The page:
Gov. Ned Lamont and Pete Finnigan, a senior fellow of composites at Pratt & Whitney Credit: Hugh McQuaid / CTNewsJunkie

EAST HARTFORD, CT — State officials and manufacturers including Pratt & Whitney hope a composite training center unveiled Tuesday at Goodwin University and funded with public and private dollars will help Connecticut manufacturers meet workforce needs in the coming years.  

Gov. Ned Lamont toured the recently-completed Advanced Composites Technology Center during an afternoon stop at the university. An imposing robotic arm looms large behind safety barriers in the center’s white-walled room. The arm will help students master modern technology used to etch airplane components from composite materials. 

Pete Finnigan, a senior fellow of composites at Pratt & Whitney, said the technology in the lab was used to manufacture state-of-the-art parts for airplane engines. While the equipment is designed to automate the creation of those parts, Finnigan told reporters it would help create a new generation of manufacturing jobs. 

“It reduces the number of man hours required to do it, but it doesn’t eliminate jobs per se because you need people to make the equipment, run the equipment, maintain the equipment, program the equipment,” Finnigan said. “It’s a different skill set.”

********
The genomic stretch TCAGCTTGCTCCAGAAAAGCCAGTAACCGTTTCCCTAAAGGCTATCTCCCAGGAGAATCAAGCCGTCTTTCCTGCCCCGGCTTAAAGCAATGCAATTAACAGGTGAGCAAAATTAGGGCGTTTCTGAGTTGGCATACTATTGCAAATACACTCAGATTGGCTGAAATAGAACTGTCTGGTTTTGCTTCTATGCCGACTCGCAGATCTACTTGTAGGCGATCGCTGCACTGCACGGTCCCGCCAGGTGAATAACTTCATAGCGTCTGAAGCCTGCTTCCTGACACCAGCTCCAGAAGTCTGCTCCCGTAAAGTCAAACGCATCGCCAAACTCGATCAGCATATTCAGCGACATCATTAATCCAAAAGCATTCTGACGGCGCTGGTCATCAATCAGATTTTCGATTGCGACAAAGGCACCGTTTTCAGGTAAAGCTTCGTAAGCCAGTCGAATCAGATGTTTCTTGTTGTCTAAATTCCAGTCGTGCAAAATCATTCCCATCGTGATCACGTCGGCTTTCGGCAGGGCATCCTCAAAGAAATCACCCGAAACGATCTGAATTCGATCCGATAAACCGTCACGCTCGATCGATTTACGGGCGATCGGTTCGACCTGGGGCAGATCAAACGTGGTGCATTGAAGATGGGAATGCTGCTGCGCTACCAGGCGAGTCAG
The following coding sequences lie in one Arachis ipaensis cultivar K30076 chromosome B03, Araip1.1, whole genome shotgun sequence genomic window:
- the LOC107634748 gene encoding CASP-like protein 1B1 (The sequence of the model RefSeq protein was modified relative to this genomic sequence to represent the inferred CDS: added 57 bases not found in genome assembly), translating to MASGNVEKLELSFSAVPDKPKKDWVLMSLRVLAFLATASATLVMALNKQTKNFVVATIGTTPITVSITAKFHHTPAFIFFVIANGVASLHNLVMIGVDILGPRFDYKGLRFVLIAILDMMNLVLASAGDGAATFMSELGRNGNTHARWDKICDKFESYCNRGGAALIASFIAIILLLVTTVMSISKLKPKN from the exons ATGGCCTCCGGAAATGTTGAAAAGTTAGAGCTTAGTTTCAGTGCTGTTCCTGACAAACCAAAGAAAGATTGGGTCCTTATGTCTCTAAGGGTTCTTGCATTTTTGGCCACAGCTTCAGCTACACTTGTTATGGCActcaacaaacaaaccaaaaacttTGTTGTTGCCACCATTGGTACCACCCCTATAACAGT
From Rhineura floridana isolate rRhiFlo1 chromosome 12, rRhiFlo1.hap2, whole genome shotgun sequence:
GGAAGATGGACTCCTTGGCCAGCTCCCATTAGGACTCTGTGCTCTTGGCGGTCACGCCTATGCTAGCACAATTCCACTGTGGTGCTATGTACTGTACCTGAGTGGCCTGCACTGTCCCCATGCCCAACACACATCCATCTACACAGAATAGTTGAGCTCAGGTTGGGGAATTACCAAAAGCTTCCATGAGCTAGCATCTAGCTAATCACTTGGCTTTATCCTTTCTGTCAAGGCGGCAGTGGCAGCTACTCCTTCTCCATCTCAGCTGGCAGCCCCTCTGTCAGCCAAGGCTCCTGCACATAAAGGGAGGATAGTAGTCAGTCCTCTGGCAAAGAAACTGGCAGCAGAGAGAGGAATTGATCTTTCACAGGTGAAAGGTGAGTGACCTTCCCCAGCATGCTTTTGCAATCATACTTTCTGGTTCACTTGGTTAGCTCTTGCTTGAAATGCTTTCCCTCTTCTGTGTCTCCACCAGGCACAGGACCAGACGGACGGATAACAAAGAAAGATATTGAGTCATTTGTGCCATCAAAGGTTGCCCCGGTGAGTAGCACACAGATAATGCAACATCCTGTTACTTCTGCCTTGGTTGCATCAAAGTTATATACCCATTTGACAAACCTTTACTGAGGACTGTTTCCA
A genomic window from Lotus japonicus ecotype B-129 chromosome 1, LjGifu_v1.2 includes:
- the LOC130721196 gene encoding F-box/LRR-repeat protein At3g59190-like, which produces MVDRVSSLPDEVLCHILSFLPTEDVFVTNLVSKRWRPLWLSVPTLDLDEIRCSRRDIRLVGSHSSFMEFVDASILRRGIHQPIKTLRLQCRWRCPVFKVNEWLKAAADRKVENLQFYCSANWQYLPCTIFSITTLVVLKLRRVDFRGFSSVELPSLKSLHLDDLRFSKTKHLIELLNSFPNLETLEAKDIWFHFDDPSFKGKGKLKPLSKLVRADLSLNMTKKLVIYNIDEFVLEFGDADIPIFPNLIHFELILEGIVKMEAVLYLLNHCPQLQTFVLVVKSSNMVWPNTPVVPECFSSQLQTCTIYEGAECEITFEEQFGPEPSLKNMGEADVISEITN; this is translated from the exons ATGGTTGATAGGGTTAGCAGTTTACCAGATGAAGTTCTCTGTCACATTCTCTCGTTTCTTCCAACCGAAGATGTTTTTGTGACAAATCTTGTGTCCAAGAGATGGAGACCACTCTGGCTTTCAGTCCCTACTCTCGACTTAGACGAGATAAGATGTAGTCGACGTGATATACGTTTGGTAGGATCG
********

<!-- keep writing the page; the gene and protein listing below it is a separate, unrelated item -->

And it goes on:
Shane Eddy, chief operations officer at Pratt & Whitney, said the collaboration would be essential to training Connecticut’s future manufacturing workforce and help the engine manufacturer conduct research. 

“We expect that this lab will enable Pratt & Whitney to better perform government-sponsored research by bringing together universities, materials suppliers, government laboratories and industry in one central facility,” Eddy said. 

The lab was funded through a public and private partnership. Ron Angelo, president of the Connecticut Center for Advanced Technology, said the public share of the project’s funding totalled around $5 million. 

“These are the types of partnerships that are going to define Connecticut’s manufacturing ecosystem, not just in the state but in the region, in the decades ahead,” Angelo said. 

Lamont said students working in the composite center would have access to state of the art manufacturing equipment. 

“When it comes to defense and aviation you can’t stand still,” Lamont said. “You’ve got to stay far ahead of the competition. For Connecticut, I gotta tell you, we’re going to do everything we can to support you and that’s what this partnership’s all about.”